When Sarah O’Holla started her blog “My Husband’s Stupid Record Collection,” its title was a playful nod to the 1,500-album elephant in the room, poking fun at the snobbish seriousness of collectors like her partner, Alex Goldman. Despite packing and unpacking Goldman’s vinyl collection for five different moves over the course of their nine-year relationship, O’Holla had only listened to a small sliver of his music. So in a recent moment of inspiration, O’Holla set out to conquer the entire collection, writing a review for every album from A to Z.
“I think most people in the world don’t listen to music for intellectual stimulation, they listen to it for emotional and physical stimulation.”
With its refreshing, stream-of-consciousness style, O’Holla’s blog disregards the conventions of contemporary music writing—she dissects each album’s art, lyrics, and sound from the perspective of an open-minded amateur, rather than a haughty critic, Googling specific musicians and industry jargon while she listens. For example, take this excerpt about a track on the Barbarians’s self-titled album from 1965: “It feels like one of those classic break-up rock-and-roll songs from the 1960s. Lots of ‘babys,’ some call-and-response and a pretty jamming guitar. It sounds like summer. I imagine listening to this on a record player in your bedroom, laying in bed all sweaty because it’s just too hot out, and you can see the moon shining in your window.” In many blog entries, Goldman chimes in with esoteric details his own personal connections to the music at hand.
Seemingly overnight, the project struck a chord with a wide variety of audiences: Lifelong music nerds enjoyed O’Holla’s irreverent take on their obscure favorites, while rookies loved discovering new music through her accessible writing. But the blog is not without its detractors, some of whom claim it reinforces stereotypes about gendered realms of knowledge (a criticism that seems more appropriate for the Internet response at large, rather than O’Holla’s methods or intention). “As acquaintance after acquaintance—almost all of them men—enthusiastically shared the blog, I noticed a more powerful, gendered slant to their appreciation of it,” Judy Berman wrote for Flavorwire. Yet O’Holla’s project also challenges sexist stereotypes about record collecting as she experiences each album on her own terms, without letting Goldman or others mansplain them for her.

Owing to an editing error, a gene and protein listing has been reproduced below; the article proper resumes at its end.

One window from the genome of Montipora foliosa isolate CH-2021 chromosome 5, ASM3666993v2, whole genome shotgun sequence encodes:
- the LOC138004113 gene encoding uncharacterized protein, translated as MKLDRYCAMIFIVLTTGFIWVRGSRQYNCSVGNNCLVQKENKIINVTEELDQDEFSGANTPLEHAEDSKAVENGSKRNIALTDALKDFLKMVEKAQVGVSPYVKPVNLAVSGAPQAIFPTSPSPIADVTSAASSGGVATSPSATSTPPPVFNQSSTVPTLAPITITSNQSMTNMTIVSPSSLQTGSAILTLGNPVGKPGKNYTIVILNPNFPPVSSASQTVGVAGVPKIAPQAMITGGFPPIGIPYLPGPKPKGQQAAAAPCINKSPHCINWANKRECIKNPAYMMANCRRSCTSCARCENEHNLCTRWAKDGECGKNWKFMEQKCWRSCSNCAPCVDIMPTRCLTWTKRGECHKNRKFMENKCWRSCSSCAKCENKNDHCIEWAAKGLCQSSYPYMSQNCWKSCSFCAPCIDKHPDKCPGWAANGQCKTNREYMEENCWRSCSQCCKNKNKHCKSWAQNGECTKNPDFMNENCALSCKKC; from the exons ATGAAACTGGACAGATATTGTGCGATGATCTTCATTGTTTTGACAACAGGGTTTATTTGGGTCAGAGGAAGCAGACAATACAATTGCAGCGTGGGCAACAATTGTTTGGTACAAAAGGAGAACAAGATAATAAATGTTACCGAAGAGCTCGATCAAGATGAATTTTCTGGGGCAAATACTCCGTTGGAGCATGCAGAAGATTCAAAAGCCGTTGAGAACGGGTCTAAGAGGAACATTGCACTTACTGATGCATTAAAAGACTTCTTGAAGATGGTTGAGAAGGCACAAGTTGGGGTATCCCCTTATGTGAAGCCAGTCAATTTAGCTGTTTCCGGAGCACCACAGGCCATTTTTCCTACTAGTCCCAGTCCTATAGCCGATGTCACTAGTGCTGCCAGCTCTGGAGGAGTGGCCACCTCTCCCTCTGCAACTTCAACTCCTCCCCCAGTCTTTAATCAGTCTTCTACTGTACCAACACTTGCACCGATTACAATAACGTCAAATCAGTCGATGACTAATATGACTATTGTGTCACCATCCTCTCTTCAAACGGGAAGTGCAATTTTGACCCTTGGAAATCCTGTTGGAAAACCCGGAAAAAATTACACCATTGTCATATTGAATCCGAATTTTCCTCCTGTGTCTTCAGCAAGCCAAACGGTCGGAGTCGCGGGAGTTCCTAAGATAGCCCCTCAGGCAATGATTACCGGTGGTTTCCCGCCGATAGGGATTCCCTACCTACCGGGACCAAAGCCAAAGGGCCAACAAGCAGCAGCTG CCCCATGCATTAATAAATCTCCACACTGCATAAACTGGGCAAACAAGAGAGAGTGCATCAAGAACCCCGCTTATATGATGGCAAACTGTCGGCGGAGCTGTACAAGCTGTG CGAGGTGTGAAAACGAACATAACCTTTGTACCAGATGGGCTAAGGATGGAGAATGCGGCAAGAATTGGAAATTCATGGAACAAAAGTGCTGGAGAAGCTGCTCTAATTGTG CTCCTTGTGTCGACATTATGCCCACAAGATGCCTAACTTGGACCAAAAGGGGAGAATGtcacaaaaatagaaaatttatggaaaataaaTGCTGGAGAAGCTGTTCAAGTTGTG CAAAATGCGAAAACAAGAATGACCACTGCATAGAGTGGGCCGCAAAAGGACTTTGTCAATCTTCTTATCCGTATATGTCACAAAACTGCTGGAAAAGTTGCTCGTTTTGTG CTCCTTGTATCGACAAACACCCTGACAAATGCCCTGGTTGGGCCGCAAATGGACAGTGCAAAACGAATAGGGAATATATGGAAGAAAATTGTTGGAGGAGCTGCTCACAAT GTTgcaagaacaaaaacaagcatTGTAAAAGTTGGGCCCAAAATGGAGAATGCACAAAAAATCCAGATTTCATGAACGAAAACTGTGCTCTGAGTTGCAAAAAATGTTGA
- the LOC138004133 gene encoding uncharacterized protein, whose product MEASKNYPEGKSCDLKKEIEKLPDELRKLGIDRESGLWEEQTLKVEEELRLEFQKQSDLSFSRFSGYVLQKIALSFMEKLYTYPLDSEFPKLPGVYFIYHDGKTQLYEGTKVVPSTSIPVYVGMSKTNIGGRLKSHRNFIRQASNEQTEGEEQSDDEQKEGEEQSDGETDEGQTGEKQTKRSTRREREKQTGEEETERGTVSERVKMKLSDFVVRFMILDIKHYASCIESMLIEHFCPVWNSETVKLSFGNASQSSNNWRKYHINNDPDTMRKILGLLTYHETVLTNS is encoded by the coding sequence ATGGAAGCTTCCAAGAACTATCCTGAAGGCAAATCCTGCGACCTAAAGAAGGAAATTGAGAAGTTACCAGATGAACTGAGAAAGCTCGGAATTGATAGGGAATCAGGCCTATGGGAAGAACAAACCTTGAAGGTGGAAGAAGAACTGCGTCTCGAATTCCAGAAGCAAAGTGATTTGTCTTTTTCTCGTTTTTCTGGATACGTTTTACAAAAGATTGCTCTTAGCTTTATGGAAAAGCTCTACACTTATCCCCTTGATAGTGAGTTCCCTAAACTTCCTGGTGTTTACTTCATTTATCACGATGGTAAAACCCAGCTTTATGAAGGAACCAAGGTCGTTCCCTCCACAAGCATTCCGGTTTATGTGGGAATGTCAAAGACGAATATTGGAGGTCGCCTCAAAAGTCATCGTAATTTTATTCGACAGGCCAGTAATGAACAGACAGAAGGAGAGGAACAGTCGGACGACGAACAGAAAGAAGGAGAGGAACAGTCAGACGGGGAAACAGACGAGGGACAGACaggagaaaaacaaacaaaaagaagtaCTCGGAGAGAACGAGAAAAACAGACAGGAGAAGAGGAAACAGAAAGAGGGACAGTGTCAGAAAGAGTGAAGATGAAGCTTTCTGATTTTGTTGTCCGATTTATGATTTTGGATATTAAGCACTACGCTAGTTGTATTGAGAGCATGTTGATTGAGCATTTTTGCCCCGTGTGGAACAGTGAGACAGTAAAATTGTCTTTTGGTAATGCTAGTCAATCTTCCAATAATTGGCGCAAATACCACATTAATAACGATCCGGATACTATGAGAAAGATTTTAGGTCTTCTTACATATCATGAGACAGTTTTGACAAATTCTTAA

As O’Holla wrote in a response to her loudest critics, “I decided to be courageous enough to talk about something as a layman, to focus on emotions and the way the music was making me feel and certain memories or stories it would conjure up, rather than the fact that I don’t know how to write about music. These thoughts are me. These are my opinions formed from my experiences. And yes, I happen to be a woman writing about her experiences and having an opinion. I guess that’s still controversial these days.”
O’Holla’s project also highlights an undervalued aspect of a decades-long collecting habit: Objects like records serve as a proxy for their owners’ personal history and offer the opportunity to share these past experiences with others. Like many record-obsessives, Goldman’s collection is intimately tied to his life, from his days pilfering vinyl from his older brother to those attending his friends’ basement punk shows. The records in his collection may contain favorite tracks, but they also conceal untold memories, neatly filed away until the needle hits a certain groove.
While Goldman’s audio-mania carries over to his day job as a producer for WNYC, O’Holla’s nostalgia-tinged passion is for books and writing, which helps explain why she’s now a librarian for a K-8 school, and why she likes to blog. Now firmly into the “B”s, we chatted with O’Holla and Goldman about the project’s notoriety and the ways art can be appreciated by insiders and outsiders.
Collectors Weekly: What initially sparked the blog idea?
Sarah O’Holla: It was really one specific moment. We had a friend over, and were hanging out the living room, drinking wine, and listening to records. I kept getting up to change the records and just had this thought, “There are so many records I haven’t listened to, maybe I should try and listen to all of them and write about it.” I’ve been blogging for a long time, and I love coming up with new ideas for things to write about.